StepUP Ministry expanding path to jobs

StepUP Ministry
StepUP Ministry

Todd Cohen

RALEIGH, N.C. — StepUP Ministry in Raleigh expects this year to serve about 700 unemployed, low-income and homeless individuals and families, including 125 veterans, up from a total of 600 clients in 2010.

Making that increase possible will be a new Job Center the interfaith nonprofit opened Oct. 10 at its offices at 1701 Oberlin Road in space donated by White Memorial Presbyterian Church.

But that expansion represents only part of the agency’s plans to help provide more people with the tools they need to become employed and “move toward a stable life for themselves and their families,” says Linda Nunnallee, the group’s development director.

StepUP also is developing plans to brand or franchise its three-step process that provides clients and their families with job training and placement, vocational training and life-skills development.

And starting a year from now, it hopes to double the number of clients it serves.

Steve Swayne, executive director at StepUP, says the group already has the “infrastructure in place” to expand, including technology and experienced staff.

Launched in 1988, StepUP operates with a staff of 24 people, five of whom are graduates of its programs, and andannual budget of $1.4 million, which it expects to grow to $1.7 million in 2012.

Of the 600 people it served in 2010, 99 percent live at or below poverty level, nearly 80 percent have criminal records, 44 percent were in recovery from substance abuse, 38 percent were homeless, 92 percent lacked the equivalent of a high-school diploma, 83 percent are African American and 44 percent are women.

When they first go to StepUP, clients spend a week in a workshop that provides job-readiness training, leading to an evaluation of their professional appearance, verbal and non-verbal behavior, and interviewing skills.

Once they have completed the class, StepUP counselors work with them to find jobs, with separate StepUP employment recruiters networking with companies that may have job openings.

Once clients are employed, those who are ready begin a year-long life-skills curriculum with their children.

“We believe that the only way to break the generational cycle of poverty is to empower both adults and children to develop life-sustaining skills,” says Nunnallee.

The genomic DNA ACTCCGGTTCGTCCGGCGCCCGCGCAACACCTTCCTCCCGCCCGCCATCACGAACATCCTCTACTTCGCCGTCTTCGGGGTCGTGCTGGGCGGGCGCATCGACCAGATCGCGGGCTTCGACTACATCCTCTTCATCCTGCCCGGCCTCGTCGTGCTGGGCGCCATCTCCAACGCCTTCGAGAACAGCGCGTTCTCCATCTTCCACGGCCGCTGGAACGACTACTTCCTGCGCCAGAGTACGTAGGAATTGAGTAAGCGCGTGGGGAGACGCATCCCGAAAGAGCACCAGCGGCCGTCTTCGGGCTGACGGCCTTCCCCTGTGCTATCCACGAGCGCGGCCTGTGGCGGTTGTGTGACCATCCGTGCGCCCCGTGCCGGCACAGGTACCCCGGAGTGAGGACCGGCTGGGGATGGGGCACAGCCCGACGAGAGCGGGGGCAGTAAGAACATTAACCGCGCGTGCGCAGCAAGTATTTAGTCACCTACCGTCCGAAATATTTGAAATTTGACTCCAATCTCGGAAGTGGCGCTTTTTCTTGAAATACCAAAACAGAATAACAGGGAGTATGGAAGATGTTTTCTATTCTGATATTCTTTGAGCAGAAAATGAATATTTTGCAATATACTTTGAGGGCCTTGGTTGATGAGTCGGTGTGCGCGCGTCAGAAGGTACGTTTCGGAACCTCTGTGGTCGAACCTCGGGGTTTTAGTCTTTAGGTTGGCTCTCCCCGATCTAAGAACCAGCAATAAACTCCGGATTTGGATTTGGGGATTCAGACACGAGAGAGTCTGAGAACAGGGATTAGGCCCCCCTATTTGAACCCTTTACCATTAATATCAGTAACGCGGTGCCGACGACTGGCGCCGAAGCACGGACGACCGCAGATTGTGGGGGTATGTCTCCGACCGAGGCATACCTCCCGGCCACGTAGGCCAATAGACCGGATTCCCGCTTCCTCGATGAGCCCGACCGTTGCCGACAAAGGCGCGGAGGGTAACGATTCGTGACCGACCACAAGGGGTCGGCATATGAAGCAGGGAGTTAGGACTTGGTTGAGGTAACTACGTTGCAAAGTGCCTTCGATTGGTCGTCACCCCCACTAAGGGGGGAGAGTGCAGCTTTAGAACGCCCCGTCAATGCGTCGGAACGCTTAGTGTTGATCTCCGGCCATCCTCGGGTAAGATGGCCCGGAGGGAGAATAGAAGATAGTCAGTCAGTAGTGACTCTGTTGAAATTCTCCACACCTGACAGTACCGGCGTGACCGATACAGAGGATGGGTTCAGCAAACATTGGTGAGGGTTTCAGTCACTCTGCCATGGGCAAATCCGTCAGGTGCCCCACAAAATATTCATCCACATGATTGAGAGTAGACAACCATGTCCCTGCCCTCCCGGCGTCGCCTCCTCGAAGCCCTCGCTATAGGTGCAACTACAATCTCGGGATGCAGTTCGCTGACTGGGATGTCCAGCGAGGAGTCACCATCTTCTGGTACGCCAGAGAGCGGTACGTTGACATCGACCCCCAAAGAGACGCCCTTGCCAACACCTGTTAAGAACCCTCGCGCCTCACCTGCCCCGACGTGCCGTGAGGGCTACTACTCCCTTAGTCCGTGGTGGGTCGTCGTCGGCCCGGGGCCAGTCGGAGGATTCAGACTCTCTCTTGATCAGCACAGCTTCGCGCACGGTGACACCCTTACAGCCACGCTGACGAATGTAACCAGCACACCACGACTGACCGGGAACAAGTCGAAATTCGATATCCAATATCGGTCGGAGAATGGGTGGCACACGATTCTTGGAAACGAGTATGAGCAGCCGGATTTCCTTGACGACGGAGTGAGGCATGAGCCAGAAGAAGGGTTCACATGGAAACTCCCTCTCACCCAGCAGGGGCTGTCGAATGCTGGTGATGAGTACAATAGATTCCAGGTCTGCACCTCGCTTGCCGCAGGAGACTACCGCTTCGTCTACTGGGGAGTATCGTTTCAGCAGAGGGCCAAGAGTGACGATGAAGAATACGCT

This year, StepUP expects to place over 300 people in jobs, up from 225 in 2010, and provide life-skills development to 100 adults and 150 children.

StepUP uses web-based software developed by Salesforce to manage its relationships with clients and employers, and it equips its staff with iPads to make communications and data collection easy and seamless.

The new Job Center, housed in the 1,500-square-foot renovated basement in StepUP’s building, brings its total space to 4,000 square feet.

The renovation was financed with a $42,500 grant from the Goodwill Community Foundation, $30,000 from StepUP’s reserves, and a $20,000 gift from the estate of Michael Hart Mittenzwei, a long-time StepUP volunteer who died last December shortly after retiring as senior supportive housing development officer at the N.C. Housing Finance agency.

To double the number of clients it serves, StepUP will need to raise an additional $300,000 a year, a total it expects to generate initially with proceeds from a gala in December celebrating the 25th anniversary of the John William Pope Foundation.

StepUP receives roughly 70 percent of its budget through private support from churches, individuals, corporations and foundations such as the Pope Foundation and A.J. Fletcher Foundation, and 30 percent from city, county and federal governments.

Prompted by more than a year of exchanging information with First Presbyterian Church of Greensboro, which wants to develop a program based on StepUP’s three-step process, a committee at StepUP later this month will present its board with a recommendation on whether to franchise that process or simply make it available to groups in other communities.

“In preparation, we’ve spent the last year looking very closely at the programs and process we offer,” Nunnallee says, “to make sure we’re doing it as well as as we can do it.”

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